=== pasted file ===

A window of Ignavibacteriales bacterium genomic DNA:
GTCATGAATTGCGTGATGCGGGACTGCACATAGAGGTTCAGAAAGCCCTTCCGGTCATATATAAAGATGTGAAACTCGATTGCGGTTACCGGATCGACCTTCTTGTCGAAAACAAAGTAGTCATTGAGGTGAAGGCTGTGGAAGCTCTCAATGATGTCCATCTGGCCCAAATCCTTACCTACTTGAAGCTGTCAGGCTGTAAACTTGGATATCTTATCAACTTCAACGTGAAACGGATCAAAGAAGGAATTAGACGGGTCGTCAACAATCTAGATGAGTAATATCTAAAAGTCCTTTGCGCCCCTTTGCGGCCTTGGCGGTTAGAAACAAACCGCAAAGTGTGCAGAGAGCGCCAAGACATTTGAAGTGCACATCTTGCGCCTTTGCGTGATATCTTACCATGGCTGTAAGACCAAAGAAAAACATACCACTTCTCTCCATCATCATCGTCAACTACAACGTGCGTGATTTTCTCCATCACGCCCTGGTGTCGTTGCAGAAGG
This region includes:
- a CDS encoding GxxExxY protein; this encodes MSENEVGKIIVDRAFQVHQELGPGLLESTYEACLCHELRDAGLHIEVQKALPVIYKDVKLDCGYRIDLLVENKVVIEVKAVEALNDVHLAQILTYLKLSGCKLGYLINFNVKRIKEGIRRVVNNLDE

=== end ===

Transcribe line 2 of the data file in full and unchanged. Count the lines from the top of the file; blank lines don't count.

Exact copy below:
GTCATGAATTGCGTGATGCGGGACTGCACATAGAGGTTCAGAAAGCCCTTCCGGTCATATATAAAGATGTGAAACTCGATTGCGGTTACCGGATCGACCTTCTTGTCGAAAACAAAGTAGTCATTGAGGTGAAGGCTGTGGAAGCTCTCAATGATGTCCATCTGGCCCAAATCCTTACCTACTTGAAGCTGTCAGGCTGTAAACTTGGATATCTTATCAACTTCAACGTGAAACGGATCAAAGAAGGAATTAGACGGGTCGTCAACAATCTAGATGAGTAATATCTAAAAGTCCTTTGCGCCCCTTTGCGGCCTTGGCGGTTAGAAACAAACCGCAAAGTGTGCAGAGAGCGCCAAGACATTTGAAGTGCACATCTTGCGCCTTTGCGTGATATCTTACCATGGCTGTAAGACCAAAGAAAAACATACCACTTCTCTCCATCATCATCGTCAACTACAACGTGCGTGATTTTCTCCATCACGCCCTGGTGTCGTTGCAGAAGG